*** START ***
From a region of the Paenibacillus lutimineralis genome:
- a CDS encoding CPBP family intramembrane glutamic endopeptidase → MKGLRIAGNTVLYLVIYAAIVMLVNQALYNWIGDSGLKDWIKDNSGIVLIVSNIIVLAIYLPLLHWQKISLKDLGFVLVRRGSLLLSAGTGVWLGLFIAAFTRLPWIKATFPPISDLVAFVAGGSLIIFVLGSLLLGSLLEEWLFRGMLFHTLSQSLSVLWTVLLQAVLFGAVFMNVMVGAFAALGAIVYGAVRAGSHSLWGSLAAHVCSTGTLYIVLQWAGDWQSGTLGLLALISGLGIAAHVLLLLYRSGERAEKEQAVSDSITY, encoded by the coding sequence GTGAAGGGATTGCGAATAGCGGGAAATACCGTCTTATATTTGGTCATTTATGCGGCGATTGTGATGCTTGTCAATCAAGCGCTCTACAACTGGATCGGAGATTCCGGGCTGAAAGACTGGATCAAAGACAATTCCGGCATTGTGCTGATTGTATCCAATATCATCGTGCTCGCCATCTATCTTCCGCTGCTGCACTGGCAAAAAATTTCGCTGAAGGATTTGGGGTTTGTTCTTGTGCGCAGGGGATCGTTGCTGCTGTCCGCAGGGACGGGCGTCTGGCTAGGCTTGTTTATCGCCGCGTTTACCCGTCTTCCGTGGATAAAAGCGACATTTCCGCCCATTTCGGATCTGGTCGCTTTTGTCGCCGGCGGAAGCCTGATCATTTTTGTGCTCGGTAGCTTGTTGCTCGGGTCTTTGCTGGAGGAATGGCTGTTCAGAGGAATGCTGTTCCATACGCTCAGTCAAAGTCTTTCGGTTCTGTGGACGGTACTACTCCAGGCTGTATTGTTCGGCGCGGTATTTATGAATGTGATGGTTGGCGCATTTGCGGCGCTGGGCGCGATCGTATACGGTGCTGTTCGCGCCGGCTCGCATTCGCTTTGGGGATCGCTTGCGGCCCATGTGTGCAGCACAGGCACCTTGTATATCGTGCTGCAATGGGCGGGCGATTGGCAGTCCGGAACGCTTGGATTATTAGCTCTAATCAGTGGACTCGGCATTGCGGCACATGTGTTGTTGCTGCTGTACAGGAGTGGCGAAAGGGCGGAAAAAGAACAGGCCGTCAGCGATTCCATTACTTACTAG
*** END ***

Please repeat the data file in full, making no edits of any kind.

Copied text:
From a region of the Paenibacillus lutimineralis genome:
- a CDS encoding CPBP family intramembrane glutamic endopeptidase → MKGLRIAGNTVLYLVIYAAIVMLVNQALYNWIGDSGLKDWIKDNSGIVLIVSNIIVLAIYLPLLHWQKISLKDLGFVLVRRGSLLLSAGTGVWLGLFIAAFTRLPWIKATFPPISDLVAFVAGGSLIIFVLGSLLLGSLLEEWLFRGMLFHTLSQSLSVLWTVLLQAVLFGAVFMNVMVGAFAALGAIVYGAVRAGSHSLWGSLAAHVCSTGTLYIVLQWAGDWQSGTLGLLALISGLGIAAHVLLLLYRSGERAEKEQAVSDSITY, encoded by the coding sequence GTGAAGGGATTGCGAATAGCGGGAAATACCGTCTTATATTTGGTCATTTATGCGGCGATTGTGATGCTTGTCAATCAAGCGCTCTACAACTGGATCGGAGATTCCGGGCTGAAAGACTGGATCAAAGACAATTCCGGCATTGTGCTGATTGTATCCAATATCATCGTGCTCGCCATCTATCTTCCGCTGCTGCACTGGCAAAAAATTTCGCTGAAGGATTTGGGGTTTGTTCTTGTGCGCAGGGGATCGTTGCTGCTGTCCGCAGGGACGGGCGTCTGGCTAGGCTTGTTTATCGCCGCGTTTACCCGTCTTCCGTGGATAAAAGCGACATTTCCGCCCATTTCGGATCTGGTCGCTTTTGTCGCCGGCGGAAGCCTGATCATTTTTGTGCTCGGTAGCTTGTTGCTCGGGTCTTTGCTGGAGGAATGGCTGTTCAGAGGAATGCTGTTCCATACGCTCAGTCAAAGTCTTTCGGTTCTGTGGACGGTACTACTCCAGGCTGTATTGTTCGGCGCGGTATTTATGAATGTGATGGTTGGCGCATTTGCGGCGCTGGGCGCGATCGTATACGGTGCTGTTCGCGCCGGCTCGCATTCGCTTTGGGGATCGCTTGCGGCCCATGTGTGCAGCACAGGCACCTTGTATATCGTGCTGCAATGGGCGGGCGATTGGCAGTCCGGAACGCTTGGATTATTAGCTCTAATCAGTGGACTCGGCATTGCGGCACATGTGTTGTTGCTGCTGTACAGGAGTGGCGAAAGGGCGGAAAAAGAACAGGCCGTCAGCGATTCCATTACTTACTAG